So you’re on the fence about auditioning for a part in the musical or committing to working backstage or in the tech booth.

Sure, being a part of a school theatrical production is fun and rewarding. You get to make new friends, try new things, maybe even learn to dance. But there’s more!

Did you know that the skills you will learn from being in a play will make you a more attractive candidate for colleges and employers in the future?

A few years ago, the National Education Association interviewed leaders from various industries to determine what skills are most important for students in the 21st century. They came away with what are called the Four C’s: Critical Thinking, Collaboration, Communication, and Creativity.

You can see these skills in development on a daily basis in MPA theatre rehearsals and performances.

Critical Thinking

It has never been more imperative that students develop critical thinking skills. Our most engaging of plays and musicals, not to mention the most effective performances, look to discover the truth about the human condition.

When a student takes on the role of a character in a play or musical, it requires looking critically at the motivations and decisions of someone else, allowing the actor to analyze and evaluate other points of view. In order to do this, the actor must consider the evidence presented in the script, and interpret this information to successfully convey the universal truths.

MPA students are always delving critically into their scripts, from Lower School students portraying mythological gods and goddesses in their classroom plays; to Middle School and Upper School actors performing in our musicals and plays.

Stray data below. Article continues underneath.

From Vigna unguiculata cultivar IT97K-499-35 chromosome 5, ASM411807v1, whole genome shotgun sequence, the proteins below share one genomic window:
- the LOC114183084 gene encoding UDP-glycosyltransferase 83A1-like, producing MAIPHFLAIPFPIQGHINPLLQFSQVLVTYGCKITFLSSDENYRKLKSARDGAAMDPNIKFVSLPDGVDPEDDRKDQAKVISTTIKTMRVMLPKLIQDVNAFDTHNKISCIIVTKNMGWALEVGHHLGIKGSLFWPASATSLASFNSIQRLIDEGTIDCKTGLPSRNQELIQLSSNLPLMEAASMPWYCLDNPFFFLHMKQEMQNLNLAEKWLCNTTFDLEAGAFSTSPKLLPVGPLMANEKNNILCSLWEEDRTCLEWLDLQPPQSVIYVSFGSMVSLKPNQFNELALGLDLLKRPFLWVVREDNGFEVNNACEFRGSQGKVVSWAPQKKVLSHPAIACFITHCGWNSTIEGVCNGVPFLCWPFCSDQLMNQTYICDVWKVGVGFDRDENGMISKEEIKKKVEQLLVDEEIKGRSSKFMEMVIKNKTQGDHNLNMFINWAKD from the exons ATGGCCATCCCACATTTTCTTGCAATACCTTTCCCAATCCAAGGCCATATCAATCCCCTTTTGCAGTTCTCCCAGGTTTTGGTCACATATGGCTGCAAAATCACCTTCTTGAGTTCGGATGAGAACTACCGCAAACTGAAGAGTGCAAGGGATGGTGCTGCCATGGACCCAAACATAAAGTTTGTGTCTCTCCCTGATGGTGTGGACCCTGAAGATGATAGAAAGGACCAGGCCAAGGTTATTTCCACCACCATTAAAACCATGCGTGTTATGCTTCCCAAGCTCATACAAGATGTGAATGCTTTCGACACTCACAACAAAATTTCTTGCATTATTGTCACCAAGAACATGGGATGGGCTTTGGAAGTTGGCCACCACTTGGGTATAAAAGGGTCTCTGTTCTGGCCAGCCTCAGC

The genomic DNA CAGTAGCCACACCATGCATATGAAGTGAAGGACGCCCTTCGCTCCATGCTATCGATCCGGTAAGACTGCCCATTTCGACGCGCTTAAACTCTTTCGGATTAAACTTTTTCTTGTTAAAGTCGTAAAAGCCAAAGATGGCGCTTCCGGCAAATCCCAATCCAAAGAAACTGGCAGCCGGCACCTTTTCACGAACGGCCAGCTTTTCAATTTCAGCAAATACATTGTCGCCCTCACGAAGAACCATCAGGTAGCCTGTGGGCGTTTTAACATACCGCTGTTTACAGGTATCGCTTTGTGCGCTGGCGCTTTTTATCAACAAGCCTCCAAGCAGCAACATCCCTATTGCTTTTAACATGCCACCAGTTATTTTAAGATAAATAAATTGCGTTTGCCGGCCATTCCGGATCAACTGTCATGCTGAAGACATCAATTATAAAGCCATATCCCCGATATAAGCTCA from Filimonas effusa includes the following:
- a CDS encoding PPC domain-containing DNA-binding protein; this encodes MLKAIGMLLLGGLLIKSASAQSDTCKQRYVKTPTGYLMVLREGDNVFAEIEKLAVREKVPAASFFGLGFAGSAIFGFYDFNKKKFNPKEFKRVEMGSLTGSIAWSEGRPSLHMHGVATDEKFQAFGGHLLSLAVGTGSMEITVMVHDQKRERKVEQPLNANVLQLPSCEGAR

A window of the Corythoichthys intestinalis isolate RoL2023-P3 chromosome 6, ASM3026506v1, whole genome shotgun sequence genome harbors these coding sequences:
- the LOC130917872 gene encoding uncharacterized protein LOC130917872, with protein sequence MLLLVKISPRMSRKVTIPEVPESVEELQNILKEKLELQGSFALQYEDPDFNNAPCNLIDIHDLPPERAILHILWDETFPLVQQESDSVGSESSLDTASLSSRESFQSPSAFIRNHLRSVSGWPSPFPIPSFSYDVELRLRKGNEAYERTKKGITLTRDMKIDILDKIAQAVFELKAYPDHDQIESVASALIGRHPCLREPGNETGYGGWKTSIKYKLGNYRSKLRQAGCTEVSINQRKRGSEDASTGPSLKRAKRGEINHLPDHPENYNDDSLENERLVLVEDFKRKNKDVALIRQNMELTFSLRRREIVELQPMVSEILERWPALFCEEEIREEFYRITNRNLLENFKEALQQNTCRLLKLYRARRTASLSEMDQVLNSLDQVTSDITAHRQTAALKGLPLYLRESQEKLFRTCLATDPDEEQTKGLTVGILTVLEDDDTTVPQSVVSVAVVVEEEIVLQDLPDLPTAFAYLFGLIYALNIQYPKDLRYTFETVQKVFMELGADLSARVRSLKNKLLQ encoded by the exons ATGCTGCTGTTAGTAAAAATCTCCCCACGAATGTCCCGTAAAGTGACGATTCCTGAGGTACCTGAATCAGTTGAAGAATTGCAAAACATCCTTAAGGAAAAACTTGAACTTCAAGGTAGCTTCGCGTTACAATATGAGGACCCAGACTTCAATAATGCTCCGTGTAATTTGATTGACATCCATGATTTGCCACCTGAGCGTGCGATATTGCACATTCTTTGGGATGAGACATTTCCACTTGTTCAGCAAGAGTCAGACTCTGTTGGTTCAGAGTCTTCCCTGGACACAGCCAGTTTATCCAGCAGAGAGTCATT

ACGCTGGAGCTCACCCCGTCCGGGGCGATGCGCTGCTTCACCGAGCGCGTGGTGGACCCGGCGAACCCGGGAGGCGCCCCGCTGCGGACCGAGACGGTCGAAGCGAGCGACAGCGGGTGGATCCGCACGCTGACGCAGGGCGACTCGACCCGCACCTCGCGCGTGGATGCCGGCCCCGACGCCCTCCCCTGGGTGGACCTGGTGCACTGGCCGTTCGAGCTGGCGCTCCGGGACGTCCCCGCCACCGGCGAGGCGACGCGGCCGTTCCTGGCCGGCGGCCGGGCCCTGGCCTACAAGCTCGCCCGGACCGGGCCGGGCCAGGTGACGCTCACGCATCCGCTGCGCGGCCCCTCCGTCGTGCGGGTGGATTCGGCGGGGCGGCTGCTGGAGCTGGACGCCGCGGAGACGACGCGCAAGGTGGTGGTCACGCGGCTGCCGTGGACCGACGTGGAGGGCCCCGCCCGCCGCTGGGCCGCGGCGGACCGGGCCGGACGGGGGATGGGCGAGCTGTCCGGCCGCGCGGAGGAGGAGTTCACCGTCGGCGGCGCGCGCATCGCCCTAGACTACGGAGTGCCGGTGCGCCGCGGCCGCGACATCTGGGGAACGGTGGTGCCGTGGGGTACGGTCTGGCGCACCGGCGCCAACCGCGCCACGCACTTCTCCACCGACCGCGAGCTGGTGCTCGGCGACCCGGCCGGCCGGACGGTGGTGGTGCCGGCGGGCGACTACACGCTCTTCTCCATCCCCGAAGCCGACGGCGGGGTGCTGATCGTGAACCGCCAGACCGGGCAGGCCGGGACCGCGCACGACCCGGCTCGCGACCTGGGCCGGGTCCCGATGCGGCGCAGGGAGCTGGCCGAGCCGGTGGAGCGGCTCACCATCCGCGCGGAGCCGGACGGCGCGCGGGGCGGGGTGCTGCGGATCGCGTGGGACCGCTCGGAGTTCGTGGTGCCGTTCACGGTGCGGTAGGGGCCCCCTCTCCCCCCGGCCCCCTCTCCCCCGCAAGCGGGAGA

If you would like an example of effective collaboration and teamwork, look no further than the theatre. A production at MPA typically employs the skills of at least 40 talented students and teachers, including actors, directors, crew and technicians, musicians, and set, costume, and hair and makeup designers. Throughout 6 to 8 weeks of the rehearsal process, effective collaboration and communication is essential to the success of a production.


Sometimes successful communication takes the form of providing information or instruction, as in during the rehearsal process. Other times, we use communication to motivate or influence, such as offering encouragement during those moments of pre-show jitters. Often, our communication is non-verbal, conveyed with body language — a skill that both actors and backstage crew use to communicate during a performance.

Employers today look for these collaborative and communication skills in their employees, a trend that is destined to grow given our global culture and ever growing digital world. Students who take part in a production at MPA are gaining valuable skills that are innately part of the production process.


Finally, my personal favorite of the Four C’s: Creativity.

Did you know that earning a Master of Fine Arts degree from an arts university can hold as much (and sometimes more) value for employers than even an MBA from Harvard Business School? Experts are calling this new era the “Age of Creativity” and if you’ve seen MPA students on stage, you’ll see what they mean.

Our students are able to do so much in the way of set design and construction, costume and props, all the while staying on budget. These industry leaders of the future are well-prepared to innovate no matter the path they explore.

March is “Theatre in Our Schools” month. You can learn more about helping provide access to theatre in schools across the country by visiting the Educational Theatre Association website.

By Peggy Bergin

Ms. Bergin teaches drama and photography, oversees our arts curriculum, and is Director of the Arts.